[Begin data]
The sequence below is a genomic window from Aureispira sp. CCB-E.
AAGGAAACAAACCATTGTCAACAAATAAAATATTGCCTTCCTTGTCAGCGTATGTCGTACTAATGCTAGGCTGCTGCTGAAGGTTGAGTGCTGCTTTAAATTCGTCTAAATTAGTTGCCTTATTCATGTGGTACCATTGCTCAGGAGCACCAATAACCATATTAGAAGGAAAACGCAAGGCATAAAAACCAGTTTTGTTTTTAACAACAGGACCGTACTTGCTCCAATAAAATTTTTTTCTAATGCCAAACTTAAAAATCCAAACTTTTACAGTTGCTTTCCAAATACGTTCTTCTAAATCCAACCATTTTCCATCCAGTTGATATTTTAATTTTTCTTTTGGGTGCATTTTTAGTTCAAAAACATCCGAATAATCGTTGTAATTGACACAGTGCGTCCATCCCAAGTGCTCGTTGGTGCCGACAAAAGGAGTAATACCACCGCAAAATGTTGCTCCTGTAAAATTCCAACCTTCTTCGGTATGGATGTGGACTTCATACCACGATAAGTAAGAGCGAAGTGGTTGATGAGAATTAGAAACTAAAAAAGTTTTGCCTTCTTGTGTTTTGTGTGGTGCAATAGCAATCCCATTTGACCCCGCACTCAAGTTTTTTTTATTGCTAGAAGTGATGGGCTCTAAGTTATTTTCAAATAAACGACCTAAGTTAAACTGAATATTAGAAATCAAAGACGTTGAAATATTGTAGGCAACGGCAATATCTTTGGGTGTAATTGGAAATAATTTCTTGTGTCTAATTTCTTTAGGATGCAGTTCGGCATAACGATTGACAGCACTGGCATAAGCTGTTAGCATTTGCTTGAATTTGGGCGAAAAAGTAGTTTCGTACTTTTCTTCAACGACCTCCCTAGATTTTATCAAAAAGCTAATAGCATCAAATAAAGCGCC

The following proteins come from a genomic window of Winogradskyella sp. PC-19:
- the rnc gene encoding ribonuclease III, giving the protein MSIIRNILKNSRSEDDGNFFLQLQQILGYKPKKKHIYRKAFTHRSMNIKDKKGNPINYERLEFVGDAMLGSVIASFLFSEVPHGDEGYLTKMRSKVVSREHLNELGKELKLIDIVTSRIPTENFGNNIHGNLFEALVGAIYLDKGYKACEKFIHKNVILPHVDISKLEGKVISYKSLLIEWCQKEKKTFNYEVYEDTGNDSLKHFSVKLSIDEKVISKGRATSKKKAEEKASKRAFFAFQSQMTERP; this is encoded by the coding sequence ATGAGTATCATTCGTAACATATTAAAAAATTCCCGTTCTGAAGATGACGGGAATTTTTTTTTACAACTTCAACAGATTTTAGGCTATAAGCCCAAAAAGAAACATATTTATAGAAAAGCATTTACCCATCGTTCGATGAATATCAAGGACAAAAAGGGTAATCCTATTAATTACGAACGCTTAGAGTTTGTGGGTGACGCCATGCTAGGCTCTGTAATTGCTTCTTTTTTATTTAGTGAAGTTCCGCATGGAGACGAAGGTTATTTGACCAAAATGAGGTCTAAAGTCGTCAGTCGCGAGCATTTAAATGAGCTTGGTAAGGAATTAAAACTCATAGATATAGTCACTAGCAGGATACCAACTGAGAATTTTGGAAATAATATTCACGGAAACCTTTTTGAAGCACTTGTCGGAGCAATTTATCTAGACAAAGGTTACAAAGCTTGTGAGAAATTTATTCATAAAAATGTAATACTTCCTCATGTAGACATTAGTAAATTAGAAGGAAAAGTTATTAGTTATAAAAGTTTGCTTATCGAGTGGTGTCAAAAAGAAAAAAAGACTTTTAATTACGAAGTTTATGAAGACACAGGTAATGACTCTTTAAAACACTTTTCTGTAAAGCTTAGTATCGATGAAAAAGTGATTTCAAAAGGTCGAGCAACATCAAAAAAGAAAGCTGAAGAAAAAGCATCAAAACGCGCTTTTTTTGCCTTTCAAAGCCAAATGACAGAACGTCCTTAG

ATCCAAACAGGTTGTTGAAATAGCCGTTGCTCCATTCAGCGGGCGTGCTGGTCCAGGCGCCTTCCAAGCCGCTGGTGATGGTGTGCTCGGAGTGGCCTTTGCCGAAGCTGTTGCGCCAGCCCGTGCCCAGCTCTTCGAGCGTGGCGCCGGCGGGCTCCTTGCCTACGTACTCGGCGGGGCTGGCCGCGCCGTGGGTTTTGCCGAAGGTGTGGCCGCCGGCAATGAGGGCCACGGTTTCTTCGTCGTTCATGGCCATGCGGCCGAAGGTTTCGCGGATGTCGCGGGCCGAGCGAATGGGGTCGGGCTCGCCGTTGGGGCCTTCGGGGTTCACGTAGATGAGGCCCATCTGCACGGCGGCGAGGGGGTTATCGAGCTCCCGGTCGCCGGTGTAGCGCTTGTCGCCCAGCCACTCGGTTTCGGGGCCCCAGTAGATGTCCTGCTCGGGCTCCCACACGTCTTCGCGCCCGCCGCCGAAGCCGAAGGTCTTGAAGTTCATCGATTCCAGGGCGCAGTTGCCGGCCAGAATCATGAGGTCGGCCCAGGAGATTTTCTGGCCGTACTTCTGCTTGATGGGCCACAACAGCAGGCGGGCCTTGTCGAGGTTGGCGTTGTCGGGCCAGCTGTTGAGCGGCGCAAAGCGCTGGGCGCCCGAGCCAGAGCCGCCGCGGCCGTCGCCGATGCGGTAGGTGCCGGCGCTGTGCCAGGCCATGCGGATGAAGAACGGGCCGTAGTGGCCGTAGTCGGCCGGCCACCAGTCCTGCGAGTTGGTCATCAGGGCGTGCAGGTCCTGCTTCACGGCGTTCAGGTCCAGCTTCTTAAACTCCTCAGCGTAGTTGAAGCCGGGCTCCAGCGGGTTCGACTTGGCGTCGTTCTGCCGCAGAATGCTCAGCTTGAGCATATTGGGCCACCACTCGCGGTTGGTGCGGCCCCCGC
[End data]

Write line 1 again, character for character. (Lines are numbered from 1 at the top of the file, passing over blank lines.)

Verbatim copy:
The sequence below is a genomic window from Aureispira sp. CCB-E.